Shen Yun is a classical Chinese dance company, and for those who haven’t seen one of its performances, one of the (many) notable aspects is that each of its six touring companies travels with a full orchestra. All of the music is original and new every season. Shen Yun has somehow managed to combine traditional Chinese music with the classical Western symphony to beautiful effect, and you can scarcely leave a show without hearing audience members inquiring about the music, in the lobby afterward. The company ballooned in size, as did the number of performances, and then the orchestra did too.

Due to popular demand, the orchestra that had normally accompanied the various touring dance companies put on a performance of its own. Since its debut at Carnegie Hall in 2012, again, and again, Shen Yun Symphony Orchestra has been received by packed houses and standing ovations.

The ensemble combined the once nearly lost art of traditional Chinese music with the heft of Western classical music, and it’s after performances like these that audience members leave with a weight lifted off their shoulders and a spring in their steps.

The classical canon is full of examples like these. George Frideric Handel once wrote, “I should be sorry if I only entertained them; I wish to make them better.” And is there not a more recognized classical music work than his “Messiah”? A choral conductor once told me that if happiness could be bottled, it would be the sound of that “Hallelujah” chorus.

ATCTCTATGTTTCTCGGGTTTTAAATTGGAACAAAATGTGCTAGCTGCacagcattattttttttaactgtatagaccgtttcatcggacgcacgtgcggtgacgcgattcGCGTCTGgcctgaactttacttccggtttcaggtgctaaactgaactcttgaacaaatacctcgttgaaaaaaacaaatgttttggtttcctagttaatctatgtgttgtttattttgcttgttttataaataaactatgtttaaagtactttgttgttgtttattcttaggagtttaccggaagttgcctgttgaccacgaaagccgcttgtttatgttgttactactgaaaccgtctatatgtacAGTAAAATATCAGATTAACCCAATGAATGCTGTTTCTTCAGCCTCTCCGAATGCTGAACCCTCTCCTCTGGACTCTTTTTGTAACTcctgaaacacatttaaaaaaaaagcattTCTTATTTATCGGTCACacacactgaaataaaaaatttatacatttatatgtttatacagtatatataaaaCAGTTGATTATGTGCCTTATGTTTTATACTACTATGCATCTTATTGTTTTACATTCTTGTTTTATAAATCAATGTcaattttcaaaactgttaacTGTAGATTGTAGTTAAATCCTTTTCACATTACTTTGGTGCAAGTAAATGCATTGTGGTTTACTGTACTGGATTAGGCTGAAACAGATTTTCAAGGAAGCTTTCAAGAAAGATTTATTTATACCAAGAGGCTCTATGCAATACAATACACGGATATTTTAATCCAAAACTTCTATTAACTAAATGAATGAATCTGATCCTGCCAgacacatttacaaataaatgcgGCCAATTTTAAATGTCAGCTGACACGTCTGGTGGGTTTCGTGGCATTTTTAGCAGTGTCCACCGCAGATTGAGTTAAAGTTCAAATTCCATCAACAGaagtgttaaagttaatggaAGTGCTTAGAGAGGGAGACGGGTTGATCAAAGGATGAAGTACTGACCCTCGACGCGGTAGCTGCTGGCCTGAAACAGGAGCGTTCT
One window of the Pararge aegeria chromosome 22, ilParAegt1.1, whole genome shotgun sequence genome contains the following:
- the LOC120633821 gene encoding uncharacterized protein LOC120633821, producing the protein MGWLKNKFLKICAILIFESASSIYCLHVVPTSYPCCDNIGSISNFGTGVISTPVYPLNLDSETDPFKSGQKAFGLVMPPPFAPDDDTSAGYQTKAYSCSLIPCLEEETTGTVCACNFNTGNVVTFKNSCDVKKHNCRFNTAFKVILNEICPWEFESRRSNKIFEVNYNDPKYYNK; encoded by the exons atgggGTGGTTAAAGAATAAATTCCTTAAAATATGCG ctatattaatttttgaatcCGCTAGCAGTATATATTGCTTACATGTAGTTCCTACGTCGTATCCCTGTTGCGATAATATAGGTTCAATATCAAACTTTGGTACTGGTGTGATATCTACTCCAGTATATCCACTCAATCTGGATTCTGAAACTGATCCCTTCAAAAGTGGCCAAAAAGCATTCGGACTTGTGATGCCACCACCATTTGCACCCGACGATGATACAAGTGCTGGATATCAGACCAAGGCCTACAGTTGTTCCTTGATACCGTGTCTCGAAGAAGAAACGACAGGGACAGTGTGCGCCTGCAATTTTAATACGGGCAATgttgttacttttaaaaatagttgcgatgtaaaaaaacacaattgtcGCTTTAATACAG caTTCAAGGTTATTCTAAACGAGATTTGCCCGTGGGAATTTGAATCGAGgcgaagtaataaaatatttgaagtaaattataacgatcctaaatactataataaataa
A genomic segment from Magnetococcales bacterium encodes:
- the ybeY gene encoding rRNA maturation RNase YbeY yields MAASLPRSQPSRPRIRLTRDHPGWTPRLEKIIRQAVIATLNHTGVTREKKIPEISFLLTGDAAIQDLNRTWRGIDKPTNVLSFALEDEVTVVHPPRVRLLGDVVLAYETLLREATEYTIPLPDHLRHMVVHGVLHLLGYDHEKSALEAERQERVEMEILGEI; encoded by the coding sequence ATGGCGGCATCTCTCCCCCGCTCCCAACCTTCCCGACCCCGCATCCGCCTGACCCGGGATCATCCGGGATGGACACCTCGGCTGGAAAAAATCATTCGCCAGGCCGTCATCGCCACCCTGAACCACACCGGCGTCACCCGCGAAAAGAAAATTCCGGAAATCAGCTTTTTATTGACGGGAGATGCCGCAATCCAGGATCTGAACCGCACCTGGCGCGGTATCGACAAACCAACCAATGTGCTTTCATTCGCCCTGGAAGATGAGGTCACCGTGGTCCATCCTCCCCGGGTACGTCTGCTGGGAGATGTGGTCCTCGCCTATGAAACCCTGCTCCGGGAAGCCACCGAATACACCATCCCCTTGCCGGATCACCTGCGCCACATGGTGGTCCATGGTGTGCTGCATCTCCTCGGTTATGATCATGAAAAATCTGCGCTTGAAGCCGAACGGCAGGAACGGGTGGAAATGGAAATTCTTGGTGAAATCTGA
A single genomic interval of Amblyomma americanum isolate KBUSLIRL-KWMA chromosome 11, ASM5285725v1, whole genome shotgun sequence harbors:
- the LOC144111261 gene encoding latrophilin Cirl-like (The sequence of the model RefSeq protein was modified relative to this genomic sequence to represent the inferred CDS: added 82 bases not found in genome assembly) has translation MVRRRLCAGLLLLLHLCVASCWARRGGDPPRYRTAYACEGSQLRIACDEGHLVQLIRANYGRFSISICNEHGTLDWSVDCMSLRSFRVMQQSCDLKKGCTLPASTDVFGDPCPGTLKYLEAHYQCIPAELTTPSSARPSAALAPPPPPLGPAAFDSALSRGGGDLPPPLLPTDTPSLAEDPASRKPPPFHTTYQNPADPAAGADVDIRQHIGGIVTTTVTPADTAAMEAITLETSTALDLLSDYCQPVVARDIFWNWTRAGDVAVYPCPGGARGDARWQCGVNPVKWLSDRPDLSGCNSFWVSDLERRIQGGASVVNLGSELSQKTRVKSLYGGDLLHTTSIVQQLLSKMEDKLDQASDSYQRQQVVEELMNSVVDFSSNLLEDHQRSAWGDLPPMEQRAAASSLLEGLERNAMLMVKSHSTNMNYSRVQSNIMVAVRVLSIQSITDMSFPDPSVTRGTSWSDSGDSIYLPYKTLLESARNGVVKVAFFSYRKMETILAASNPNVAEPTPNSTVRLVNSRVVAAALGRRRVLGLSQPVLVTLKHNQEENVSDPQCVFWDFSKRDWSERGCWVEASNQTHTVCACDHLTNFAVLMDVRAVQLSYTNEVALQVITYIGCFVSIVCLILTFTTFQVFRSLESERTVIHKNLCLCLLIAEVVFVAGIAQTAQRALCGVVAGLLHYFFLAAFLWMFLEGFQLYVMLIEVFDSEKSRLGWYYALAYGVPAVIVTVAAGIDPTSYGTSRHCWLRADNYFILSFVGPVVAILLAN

At Shen Yun’s core, the artists of the company aim to follow the principles of traditional Chinese culture: harmony between heaven, man, and earth. They aim to show this through the stories, through each movement in the dance, and through each note of the music. The Chinese character for “medicine” is literally built on the character for “music.”

Music can be used to affect many emotional states, and Shen Yun’s composers seek to soothe the psyche.

The orchestra just kicked off another global tour on Sept. 13 beginning in Asia. Every year, the orchestra visits more and new cities. On Oct. 7, it will be at Carnegie Hall in New York, before moving on to other cities in the United States.

For those living within commuting distance of a performance, check here to reserve yourself a seat. For the rest of us, maybe take a moment to close that article on the latest infuriating political debate of the hour, and tune into Classical FM for a little while.